Thomas sees that link every day with her patients, who rely on her for information about their options, the potential side effects of different contraceptive methods, and her thoughts on what might work best for them.
“If they don’t know something, it falls on me,” she said.
Converge leaders say they plan to actively promote services, rather than waiting for patients to find them. And they want to give patients information, too.
On Personally, the website Converge built to help patients find a clinic, users can search by services offered and payment types accepted.
“We wanted patients to be able to see things before they even get to their visit,” said Jitoria Hunter, director of external affairs. “Like how to talk to your providers and looking at the different methods that they have access to.”
Nonprofits, community health clinics, hospital-based clinics and county health departments can apply to join the Title X network online, on a rolling basis.
Current and prospective subgrantees are waiting to see what changes under Converge.
Thomas said she would like to see more opportunities to attend trainings and conferences.
“Just like resources where I could go and learn more to take back to my patients,” she said.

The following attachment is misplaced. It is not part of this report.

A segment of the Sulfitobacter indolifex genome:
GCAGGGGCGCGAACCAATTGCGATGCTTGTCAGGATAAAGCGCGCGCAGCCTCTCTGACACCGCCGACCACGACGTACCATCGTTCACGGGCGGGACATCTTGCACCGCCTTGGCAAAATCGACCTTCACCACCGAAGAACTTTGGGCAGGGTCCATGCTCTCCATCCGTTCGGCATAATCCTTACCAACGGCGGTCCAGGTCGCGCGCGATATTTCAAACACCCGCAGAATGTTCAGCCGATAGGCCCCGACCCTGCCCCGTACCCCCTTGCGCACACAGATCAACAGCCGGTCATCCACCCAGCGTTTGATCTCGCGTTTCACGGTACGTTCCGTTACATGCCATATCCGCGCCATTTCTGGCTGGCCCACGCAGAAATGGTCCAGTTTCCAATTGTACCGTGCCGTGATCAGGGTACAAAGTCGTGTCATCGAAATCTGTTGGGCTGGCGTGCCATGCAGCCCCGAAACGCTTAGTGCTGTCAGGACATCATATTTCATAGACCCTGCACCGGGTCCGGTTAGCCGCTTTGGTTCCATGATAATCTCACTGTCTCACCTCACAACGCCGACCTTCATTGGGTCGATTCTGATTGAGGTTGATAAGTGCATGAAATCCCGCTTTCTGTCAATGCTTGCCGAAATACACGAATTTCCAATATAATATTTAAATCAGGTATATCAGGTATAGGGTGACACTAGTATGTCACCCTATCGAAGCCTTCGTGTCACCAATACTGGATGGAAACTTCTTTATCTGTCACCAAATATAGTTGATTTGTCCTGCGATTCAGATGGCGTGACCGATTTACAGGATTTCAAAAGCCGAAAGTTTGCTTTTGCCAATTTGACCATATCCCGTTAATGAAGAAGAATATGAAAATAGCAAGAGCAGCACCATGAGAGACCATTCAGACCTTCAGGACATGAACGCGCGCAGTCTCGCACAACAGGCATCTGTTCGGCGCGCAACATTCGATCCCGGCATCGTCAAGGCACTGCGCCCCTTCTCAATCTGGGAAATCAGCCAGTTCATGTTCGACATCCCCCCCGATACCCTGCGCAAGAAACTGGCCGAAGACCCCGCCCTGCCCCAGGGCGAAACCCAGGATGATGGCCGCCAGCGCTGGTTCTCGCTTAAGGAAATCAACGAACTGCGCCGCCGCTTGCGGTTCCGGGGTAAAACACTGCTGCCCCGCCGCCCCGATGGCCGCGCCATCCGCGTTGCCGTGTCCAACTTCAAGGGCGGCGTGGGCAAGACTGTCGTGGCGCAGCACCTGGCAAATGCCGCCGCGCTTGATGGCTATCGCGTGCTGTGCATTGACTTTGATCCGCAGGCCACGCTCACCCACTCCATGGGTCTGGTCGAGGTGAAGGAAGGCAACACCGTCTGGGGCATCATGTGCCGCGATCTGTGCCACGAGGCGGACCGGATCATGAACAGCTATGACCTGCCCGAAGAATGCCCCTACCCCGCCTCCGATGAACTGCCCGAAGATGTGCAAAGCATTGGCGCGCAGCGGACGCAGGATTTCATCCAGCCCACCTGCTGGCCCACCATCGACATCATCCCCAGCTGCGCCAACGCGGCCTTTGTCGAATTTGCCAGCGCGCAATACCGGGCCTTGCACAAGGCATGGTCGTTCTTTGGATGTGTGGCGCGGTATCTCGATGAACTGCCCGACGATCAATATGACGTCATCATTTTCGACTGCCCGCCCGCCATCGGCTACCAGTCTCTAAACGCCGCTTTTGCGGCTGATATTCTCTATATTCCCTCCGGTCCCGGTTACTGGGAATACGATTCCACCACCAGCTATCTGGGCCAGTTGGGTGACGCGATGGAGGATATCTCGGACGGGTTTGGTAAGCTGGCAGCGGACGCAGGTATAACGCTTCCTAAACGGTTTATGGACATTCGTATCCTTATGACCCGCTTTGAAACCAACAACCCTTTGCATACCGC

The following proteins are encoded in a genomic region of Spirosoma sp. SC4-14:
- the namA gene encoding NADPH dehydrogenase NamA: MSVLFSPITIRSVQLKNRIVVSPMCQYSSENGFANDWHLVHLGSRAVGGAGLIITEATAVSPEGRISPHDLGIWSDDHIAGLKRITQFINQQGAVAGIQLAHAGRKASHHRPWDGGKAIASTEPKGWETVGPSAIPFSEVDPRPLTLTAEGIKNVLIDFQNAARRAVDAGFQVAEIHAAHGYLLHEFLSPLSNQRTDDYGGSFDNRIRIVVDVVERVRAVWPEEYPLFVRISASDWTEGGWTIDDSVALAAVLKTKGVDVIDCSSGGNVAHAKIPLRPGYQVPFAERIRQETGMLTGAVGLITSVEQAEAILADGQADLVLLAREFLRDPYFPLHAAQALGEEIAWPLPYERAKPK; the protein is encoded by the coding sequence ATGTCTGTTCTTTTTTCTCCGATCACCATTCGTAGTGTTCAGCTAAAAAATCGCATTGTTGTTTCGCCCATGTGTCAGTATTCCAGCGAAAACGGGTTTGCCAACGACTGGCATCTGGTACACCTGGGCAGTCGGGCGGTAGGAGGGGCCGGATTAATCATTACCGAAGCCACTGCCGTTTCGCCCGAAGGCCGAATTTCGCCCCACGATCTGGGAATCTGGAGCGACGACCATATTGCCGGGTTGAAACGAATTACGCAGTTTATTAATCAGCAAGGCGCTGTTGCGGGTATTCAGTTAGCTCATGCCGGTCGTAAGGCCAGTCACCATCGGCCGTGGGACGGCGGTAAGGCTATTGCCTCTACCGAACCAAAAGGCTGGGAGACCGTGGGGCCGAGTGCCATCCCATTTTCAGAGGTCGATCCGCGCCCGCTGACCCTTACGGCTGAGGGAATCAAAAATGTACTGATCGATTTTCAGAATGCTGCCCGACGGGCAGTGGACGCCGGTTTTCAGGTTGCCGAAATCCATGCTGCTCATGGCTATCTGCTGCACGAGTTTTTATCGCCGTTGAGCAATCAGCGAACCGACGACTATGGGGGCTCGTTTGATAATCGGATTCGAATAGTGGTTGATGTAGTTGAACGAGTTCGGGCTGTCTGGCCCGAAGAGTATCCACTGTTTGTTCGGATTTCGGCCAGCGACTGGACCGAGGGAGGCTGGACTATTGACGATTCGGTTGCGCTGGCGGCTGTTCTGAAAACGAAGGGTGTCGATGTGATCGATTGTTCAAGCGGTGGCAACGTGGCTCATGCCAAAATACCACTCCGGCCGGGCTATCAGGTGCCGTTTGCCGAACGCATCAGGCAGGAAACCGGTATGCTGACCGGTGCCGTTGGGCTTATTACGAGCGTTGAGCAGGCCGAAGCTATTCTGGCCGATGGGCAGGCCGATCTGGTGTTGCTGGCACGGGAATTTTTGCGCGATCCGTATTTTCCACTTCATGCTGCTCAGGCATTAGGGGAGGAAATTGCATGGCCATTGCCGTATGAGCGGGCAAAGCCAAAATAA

Gipson expects Converge to be more responsive to subgrantees’ questions and suggestions. She hopes the program will offer less red tape and more support for innovations.
Before joining Plan A as program coordinator, Desiree Norwood served as mayor of Sunflower in the Delta, and saw firsthand how people living in communities with few options for health care reacted to a visit from the mobile clinic. Plan A hopes to apply for and receive funding under Converge.
Norwood said her understanding is that Converge “would fund small, innovative programs, such as Plan A, those programs that are rooted in the community.”
Converge is taking over Title X administration just as the Supreme Court looks set to overturn or substantially weaken Roe via a ruling in a Mississippi case, Dobbs v. Jackson Women’s Health Organization.
But in Mississippi, Roe didn’t fully protect abortion access anyway. Just one clinic remains open, down from 13 in 1982.
Now, reproductive health advocates see an effort to blur the line between abortion and contraceptives: In Missouri, some Republicans have argued that IUDs are “abortifacients.”
And the Title X program has already been a target in the past. In 2019, a Trump administration regulation prohibited grant recipients from referring patients for abortions, causing about a quarter of all sites to leave the Title X network.
To be effective in the future, Converge may have to do more than expand access to good health care. The organization may also have to defend Mississippians’ right to birth control.